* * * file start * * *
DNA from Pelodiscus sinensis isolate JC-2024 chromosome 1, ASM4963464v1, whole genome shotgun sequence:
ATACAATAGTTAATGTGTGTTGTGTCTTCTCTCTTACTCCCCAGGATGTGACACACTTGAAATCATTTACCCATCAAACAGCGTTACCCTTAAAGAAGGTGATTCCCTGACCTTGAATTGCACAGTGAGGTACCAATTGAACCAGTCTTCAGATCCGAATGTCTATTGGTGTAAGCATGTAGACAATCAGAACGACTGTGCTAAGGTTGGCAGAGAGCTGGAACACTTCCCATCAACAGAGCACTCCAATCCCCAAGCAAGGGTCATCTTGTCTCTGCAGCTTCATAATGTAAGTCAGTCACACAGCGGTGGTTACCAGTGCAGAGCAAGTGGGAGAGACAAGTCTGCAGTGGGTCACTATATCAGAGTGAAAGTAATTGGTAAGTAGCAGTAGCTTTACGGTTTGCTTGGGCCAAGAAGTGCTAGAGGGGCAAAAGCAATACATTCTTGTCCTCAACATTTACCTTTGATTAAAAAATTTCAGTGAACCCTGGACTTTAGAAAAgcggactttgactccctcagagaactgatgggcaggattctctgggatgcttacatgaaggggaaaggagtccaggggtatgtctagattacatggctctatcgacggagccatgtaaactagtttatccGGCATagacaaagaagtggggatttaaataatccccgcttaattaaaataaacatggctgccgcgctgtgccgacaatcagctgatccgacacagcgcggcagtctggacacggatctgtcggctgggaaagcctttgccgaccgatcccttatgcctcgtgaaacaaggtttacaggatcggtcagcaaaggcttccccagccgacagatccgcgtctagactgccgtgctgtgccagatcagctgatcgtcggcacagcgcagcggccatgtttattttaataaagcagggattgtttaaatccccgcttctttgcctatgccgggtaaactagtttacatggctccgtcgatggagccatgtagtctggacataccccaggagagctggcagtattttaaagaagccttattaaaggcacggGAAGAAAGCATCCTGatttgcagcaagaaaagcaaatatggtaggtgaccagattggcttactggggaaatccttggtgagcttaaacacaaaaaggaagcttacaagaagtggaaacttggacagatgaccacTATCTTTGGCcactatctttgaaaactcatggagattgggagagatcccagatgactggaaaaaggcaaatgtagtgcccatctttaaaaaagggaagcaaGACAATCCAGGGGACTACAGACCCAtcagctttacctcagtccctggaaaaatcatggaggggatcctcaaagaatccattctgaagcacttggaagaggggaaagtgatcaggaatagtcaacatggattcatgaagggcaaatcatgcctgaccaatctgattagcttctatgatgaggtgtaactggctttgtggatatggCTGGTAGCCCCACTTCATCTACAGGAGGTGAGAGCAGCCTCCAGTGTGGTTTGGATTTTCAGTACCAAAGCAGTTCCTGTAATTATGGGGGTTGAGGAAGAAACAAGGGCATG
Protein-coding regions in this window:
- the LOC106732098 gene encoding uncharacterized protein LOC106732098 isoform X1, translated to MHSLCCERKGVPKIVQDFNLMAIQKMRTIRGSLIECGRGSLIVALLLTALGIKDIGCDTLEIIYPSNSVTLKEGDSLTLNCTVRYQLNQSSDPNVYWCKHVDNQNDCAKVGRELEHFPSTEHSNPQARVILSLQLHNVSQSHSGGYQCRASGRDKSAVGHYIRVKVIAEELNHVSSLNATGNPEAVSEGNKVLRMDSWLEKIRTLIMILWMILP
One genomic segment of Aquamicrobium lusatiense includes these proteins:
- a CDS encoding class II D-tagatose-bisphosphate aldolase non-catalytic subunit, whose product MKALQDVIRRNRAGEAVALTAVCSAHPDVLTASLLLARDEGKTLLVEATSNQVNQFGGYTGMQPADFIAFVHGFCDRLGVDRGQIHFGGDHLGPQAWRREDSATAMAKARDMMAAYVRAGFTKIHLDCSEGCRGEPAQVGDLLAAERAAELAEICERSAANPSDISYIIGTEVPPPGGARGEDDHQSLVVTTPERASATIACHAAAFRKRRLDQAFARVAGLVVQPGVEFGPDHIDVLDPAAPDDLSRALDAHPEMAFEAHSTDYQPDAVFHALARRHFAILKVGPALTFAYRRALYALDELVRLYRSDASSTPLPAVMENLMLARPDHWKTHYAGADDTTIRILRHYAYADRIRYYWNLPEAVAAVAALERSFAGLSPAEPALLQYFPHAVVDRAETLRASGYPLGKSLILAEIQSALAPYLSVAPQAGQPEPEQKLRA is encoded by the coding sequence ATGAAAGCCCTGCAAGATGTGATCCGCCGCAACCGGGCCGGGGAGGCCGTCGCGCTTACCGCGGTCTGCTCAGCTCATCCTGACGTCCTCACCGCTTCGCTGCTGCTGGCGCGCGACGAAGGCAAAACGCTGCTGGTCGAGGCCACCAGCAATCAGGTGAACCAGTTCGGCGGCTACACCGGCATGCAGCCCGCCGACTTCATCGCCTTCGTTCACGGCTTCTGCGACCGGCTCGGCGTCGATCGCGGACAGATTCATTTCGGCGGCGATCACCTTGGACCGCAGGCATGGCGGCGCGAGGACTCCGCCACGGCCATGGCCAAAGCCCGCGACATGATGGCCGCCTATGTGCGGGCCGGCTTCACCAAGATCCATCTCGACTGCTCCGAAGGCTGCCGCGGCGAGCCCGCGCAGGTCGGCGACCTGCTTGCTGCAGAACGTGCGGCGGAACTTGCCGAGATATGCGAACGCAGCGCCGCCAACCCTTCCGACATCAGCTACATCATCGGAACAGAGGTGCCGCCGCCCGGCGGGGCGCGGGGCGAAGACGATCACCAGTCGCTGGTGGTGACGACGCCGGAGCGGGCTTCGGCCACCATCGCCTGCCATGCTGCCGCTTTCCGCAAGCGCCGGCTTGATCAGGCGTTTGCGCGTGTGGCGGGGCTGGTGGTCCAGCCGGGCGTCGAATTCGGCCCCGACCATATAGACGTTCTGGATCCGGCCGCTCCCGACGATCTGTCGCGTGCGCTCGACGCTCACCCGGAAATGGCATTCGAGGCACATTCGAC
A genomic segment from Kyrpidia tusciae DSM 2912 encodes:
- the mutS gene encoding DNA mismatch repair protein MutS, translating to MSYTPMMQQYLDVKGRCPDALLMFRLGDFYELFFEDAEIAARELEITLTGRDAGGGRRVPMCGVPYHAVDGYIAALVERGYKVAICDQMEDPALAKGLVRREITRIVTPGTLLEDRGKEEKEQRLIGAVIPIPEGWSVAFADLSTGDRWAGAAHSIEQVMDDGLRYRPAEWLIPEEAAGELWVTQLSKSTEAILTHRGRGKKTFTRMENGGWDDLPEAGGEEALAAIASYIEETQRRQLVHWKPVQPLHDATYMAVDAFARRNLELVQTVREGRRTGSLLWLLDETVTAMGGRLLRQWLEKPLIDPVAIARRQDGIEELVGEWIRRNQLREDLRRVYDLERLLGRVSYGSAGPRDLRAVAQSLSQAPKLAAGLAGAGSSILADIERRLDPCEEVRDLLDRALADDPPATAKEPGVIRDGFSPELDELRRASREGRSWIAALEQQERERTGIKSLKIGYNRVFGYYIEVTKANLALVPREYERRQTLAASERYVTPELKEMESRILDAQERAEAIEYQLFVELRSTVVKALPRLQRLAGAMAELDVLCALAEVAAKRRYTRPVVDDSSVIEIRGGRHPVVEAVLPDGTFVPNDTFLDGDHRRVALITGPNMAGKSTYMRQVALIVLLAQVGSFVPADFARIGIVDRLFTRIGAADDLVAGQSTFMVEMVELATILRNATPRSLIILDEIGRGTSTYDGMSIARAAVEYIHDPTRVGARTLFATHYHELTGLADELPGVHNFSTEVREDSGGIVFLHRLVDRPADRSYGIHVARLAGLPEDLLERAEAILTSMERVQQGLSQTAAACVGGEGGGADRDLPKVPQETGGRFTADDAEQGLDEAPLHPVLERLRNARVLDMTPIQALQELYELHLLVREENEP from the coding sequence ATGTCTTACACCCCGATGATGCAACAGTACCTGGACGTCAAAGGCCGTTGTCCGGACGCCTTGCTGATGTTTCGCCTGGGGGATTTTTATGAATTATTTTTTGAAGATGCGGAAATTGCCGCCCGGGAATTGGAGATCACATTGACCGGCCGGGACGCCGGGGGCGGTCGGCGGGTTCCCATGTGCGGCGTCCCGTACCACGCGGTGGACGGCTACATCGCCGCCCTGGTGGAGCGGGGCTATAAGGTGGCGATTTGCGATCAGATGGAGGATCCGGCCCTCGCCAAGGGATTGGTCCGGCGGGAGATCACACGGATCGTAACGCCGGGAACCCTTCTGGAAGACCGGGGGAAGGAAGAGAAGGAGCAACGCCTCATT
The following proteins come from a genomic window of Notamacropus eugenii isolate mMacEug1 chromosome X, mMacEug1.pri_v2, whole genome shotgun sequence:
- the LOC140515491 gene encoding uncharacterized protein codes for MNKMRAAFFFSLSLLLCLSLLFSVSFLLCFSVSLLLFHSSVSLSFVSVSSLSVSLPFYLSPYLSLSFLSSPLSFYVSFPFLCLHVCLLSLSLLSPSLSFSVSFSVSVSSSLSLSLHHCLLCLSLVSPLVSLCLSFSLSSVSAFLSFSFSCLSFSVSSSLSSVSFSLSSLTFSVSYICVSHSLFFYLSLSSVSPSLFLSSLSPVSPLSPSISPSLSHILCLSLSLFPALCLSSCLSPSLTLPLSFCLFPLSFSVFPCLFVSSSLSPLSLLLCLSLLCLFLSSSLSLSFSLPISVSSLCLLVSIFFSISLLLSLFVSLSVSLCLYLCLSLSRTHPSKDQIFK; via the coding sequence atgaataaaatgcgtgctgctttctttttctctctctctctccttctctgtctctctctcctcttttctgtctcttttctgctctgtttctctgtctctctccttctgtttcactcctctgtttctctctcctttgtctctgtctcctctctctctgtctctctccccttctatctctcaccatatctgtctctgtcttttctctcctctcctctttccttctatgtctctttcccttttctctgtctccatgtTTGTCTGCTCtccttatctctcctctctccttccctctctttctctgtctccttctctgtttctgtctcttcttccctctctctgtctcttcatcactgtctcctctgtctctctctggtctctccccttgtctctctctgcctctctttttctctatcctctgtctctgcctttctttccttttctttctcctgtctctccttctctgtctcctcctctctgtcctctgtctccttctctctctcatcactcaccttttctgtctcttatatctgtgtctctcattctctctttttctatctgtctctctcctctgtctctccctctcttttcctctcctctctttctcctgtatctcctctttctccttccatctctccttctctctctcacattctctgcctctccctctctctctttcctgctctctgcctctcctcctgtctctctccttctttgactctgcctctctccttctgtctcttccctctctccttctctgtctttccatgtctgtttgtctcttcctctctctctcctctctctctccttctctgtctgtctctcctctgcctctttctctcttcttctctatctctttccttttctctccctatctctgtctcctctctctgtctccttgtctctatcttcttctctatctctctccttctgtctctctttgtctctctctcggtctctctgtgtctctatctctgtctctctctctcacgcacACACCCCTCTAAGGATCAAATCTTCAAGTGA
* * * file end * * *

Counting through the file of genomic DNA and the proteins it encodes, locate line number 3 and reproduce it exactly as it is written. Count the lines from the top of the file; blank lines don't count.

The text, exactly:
Protein-coding regions in this window: